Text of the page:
Taft, Holmes, and the 1920s Court: An Appraisal

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Fairleigh Dickinson University Press, 1998 - Biography & Autobiography - 174 pages
This study of William Howard Taft and Oliver Wendell Holmes delivers much more than the title suggests, yet the title remains appropriate. This is an account not only of their common membership on the Court in the 1920s but an explanation, by means of a quasi-biographical method, of how they arrived at the summit of their careers as public men. By probing their Puritan influence, the foundations of much of what they believed and ruled upon as judges become clear and persuasive. Their public lives diverged, to be sure. Taft and Holmes both began as judges at the state level only to have Taft veer off in the direction of high-level administrative and elective offices.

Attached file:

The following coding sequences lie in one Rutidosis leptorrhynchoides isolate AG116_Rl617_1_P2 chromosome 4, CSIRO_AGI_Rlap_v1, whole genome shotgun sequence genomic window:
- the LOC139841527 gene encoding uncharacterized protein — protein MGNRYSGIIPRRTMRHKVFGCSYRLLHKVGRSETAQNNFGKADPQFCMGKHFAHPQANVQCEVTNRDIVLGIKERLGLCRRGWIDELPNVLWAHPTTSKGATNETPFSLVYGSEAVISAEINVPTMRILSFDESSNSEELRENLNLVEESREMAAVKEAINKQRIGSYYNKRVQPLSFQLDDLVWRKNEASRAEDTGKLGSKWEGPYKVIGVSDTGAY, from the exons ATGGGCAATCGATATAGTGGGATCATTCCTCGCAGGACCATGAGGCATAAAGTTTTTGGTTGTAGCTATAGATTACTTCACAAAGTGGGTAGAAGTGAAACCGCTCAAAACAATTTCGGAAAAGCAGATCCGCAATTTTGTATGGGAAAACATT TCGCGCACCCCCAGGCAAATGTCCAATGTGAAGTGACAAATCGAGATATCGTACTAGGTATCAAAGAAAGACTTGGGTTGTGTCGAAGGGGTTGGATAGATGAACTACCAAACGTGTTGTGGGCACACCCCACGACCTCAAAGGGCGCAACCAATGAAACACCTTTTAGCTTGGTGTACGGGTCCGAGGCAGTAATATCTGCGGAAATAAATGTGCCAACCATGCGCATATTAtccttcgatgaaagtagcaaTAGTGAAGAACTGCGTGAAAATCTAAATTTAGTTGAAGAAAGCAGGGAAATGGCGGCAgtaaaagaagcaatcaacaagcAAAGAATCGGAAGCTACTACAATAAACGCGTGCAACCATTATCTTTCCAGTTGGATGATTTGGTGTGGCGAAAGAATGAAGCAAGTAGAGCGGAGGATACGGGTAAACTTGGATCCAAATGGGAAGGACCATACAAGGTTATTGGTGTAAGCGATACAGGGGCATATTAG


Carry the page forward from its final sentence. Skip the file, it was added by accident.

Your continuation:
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Contents

Preface
9
The Times and the Judges
36
Capital Men
67
Copyright

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